Last month, Linux Mint’s website was hacked, and a modified ISO was put up for download that included a backdoor. While the problem was fixed quickly, it demonstrates the importance of checking Linux ISO files you download before running and installing them. Here’s how.
Linux distributions publish checksums so you can confirm the files you download are what they claim to be, and these are often signed so you can verify the checksums themselves haven’t been tampered with. This is particularly useful if you download an ISO from somewhere other than the main site–like a third-party mirror, or through BItTorrent, where it’s much easier for people to tamper with files.
How This Process Works
The process of checking an ISO is a bit complex, so before we get into the exact steps, let’s explain exactly what the process entails:
- You’ll download the Linux ISO file from the Linux distribution’s website–or somewhere else–as usual.
- You’ll download a checksum and its digital signature from the Linux distribution’s website. These may be two separate TXT files, or you may get a single TXT file containing both pieces of data.
- You’ll get a public PGP key belonging to the Linux distribution. You may get this from the Linux distribution’s website or a separate key server managed by the same people, depending on your Linux distribution.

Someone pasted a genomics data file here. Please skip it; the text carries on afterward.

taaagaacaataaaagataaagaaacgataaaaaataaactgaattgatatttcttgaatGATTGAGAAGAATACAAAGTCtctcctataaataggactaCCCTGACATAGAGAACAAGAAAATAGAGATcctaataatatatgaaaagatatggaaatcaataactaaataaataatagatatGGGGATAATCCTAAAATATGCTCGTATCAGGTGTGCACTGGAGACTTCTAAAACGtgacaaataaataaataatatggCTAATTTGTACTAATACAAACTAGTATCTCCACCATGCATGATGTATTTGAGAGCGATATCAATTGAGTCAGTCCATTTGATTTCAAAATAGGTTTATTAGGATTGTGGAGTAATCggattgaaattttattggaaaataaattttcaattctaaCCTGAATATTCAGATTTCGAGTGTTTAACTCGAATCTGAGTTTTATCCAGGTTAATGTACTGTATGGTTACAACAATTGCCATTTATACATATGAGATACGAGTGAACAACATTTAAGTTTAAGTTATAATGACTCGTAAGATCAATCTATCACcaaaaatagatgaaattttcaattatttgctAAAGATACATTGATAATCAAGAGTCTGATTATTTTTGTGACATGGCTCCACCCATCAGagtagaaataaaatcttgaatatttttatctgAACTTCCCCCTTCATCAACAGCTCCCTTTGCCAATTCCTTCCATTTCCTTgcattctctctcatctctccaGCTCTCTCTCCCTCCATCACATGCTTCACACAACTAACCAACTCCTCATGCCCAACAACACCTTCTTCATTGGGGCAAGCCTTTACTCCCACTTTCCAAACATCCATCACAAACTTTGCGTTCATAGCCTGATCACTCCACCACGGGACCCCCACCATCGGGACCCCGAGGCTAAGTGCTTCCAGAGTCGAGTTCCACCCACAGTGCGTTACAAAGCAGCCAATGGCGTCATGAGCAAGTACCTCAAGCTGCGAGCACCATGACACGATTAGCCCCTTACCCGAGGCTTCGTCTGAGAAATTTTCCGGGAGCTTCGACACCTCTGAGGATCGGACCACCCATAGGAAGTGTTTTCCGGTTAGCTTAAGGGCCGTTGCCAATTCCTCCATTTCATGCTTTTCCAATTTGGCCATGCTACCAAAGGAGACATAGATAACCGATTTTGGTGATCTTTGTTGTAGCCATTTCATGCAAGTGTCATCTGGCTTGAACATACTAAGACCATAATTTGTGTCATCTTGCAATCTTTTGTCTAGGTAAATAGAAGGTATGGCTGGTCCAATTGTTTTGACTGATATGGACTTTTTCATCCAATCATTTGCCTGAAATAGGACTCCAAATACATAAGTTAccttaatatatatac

- You’ll use the PGP key to verify that the checksum’s digital signature was created by the same person who made the key–in this case, the maintainers of that Linux distribution. This confirms the checksum itself hasn’t been tampered with.
- You’ll generate the checksum of your downloaded ISO file, and verify it matches the checksum TXT file you downloaded. This confirms the ISO file hasn’t been tampered with or corrupted.
The process may differ a bit for different ISOs, but it usually follows that general pattern. For example, there are several different types of checksums. Traditionally, MD5 sums have been the most popular. However, SHA-256 sums are now more frequently used by modern Linux distributions, as SHA-256 is more resistant to theoretical attacks. We’ll primarily discuss SHA-256 sums here, although a similar process will work for MD5 sums. Some Linux distros may also provide SHA-1 sums, although these are even less common.
Similarly, some distros don’t sign their checksums with PGP. You’ll only need to perform steps 1, 2, and 5, but the process is much more vulnerable. After all, if the attacker can replace the ISO file for download they can also replace the checksum.
How to Verify a Linux ISO’s Checksum and Confirm It Hasn’t Been Tampered With
Thanks to Chris Hoffman